Graeme Townshend’s path to the NHL was unlike any other before him. Born in Jamaica, he became the first player in the league from the island better known in the athletic world for their bobsled and track and field efforts.
Today, he’s working hard to achieve a dream for many youth players once seemed impossible. As the head coach of Team Jamaica’s ice hockey team, Townshend is among the leaders of a developmental movement looking to eventually ice an internationally-competitive team at the IIHF level. A long journey, perhaps, but one that’s making important progressive steps right in Toronto.
Who is Graeme Townshend?
Townshend’s connections to the Toronto area- and the Maple Leafs- are many.
Moving to Canada as a small child, Townshend grew up playing in the North York Hockey League with visions of going professional. Discouraged by his shot at playing in the Ontario Hockey League, he opted to travel to Troy, New York’s Rensselaer Polytechnic Institute to play at the NCAA level.
Playing 45 games in the NHL with the Bruins, Islanders, and Senators from 1990-1994, Townshend initially entered the coaching sphere operating a hockey school during the offseason throughout his playing career.
Working various head coaching jobs at the CHL and ECHL level following his playing career, Townshend knew his involvement in hockey wasn’t being put to proper use.
While he had a self-described passion for teaching, controlling a team of professionals wasn’t exactly his scene. Townshend decided to move on from the job, entering the real estate business while still working as a skills coach, focused on skating.
Townshend then was hired in the San Jose Sharks organization in the early 2000s, crediting Paul Vincent- a former Florida Panthers skating consultant- as giving his recommendation to GM Doug Wilson for his first NHL gig.
Eventually moving on to a new role with the Maple Leafs and following former Sharks coach Ron Wilson, Townshend worked almost exclusively with a young Luke Schenn and other prospects. Though he had played for multiple NHL teams including divisional rivals, he described the experience as a “dream come true”.
In 2011, Townshend was brought into the Jamaican national ice hockey program as the organization’s first-ever head coach. Just five years later, they’re working to create establish grassroots programs and scour the Americas for the world’s top Jamaican-eligible talent.
The Toronto Camp
With a large number of Caribbean descendants, Canada’s become a hockey hotbed for recruits on Townshend’s team. Looking at players in the GTHL and OMHA leagues, the requirements are straightforward for eligibility at the IIHF level: either be born in Jamaica (the easiest option) or have either a parent or grandparent born in the nation. Without a hockey-playing contingent in Jamaica, the team’s forced to look elsewhere for their talent.
Toronto-based coach Cyril Bollers acts as an associate coach for the team and one of Townshend’s biggest recruiters. Head of Skillz Hockey, a developmental team primarily for black minor hockey players in the Toronto Area, Bollers has used his connections to help recruit the best under-20 Jamaican-Canadians he can find.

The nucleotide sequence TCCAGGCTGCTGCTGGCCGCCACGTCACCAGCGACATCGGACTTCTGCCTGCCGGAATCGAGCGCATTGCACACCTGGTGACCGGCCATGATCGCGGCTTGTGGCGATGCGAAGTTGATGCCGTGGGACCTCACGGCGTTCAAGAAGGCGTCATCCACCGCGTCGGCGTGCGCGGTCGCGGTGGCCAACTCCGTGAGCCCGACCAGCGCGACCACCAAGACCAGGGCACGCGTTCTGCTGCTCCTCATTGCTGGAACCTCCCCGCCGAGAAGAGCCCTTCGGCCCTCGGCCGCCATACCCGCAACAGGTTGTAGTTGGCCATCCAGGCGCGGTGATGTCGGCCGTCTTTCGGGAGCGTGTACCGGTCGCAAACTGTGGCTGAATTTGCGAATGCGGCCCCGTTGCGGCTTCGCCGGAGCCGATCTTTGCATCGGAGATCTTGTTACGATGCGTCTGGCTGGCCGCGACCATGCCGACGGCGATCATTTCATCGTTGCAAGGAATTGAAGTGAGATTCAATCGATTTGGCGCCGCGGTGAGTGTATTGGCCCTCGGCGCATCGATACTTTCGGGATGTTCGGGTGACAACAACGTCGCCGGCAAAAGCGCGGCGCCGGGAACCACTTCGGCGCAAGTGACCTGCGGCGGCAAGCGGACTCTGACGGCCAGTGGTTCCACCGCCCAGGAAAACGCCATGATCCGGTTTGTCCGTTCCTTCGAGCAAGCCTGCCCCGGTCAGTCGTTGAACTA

Currently living in Maine while working in Boston, Townshend travels to various camps the organization’s held looking for Jamaican youth players: with the most recent of these recruitment camps happening earlier this month in Toronto at York University’s Canlan Ice Sports rink.
Townshend identified several hurdles in the way of the progress of the team: it currently exists IIHF associate member, but has not yet full member due to lacking a few requirements.
The most obvious one would be no home rink, or more specifically, no rink at all in Jamaica.
Finding a site for an arena has been a challenge, but Townshend was part of a team who looked at potential locations, including bringing staff working on past Winter Classics and having experience creating rinks in unusual conditions.
While sites have been targeted and given the okay, there’s yet to been construction started on a Jamaican rink. Once the rink is established, there’s hope to fund domestic youth programs and a semi-pro hockey league- both requirements for gaining full IIHF membership.
For now, though, Townshend’s and the organization’s been looking at fielding youth teams before looking at the big show- with much of the main recruitment occurring right in the Toronto area.
The Future of Jamaican Hockey
Townshend’s visions for the program are major, but about five years in the making, still in the very early stages. It’s not an easy task to field a hockey team in a country where snow is a foreign concept.
26 years after his debut, Townshend remains the lone Jamaican born in the NHL- so it’s clear the team must look elsewhere to find their talent.
Jamaica’s on-ice debut came last summer at a tournament in a Toronto tournament last July. While they haven’t entered anything officially yet in the future, Townshend says he and his staff have looked at 2016 summer tournaments, many also in the Toronto area.
These events aren’t IIHF-sanctioned, as the team’s still waiting for full membership. Townshend says the building of the rink is the biggest step, and will be crucial before any major steps can be taken.
While the team looks to build itself, Townshend said he’s also looking to give exposure to scouts at these tournaments to the OHL and NCAA levels in order to give the highest quality opportunities for these players.
Eventually, though the federation’s goal is the same as that infamous bobsled team- to one day compete in the Olympics.
Even if now it’s just a dream, it’d be pretty cool one day to see Jamaica in the running for ice hockey gold.
All info from Jamaican Olympic Ice Hockey Federation and an interview with Graeme Townshend.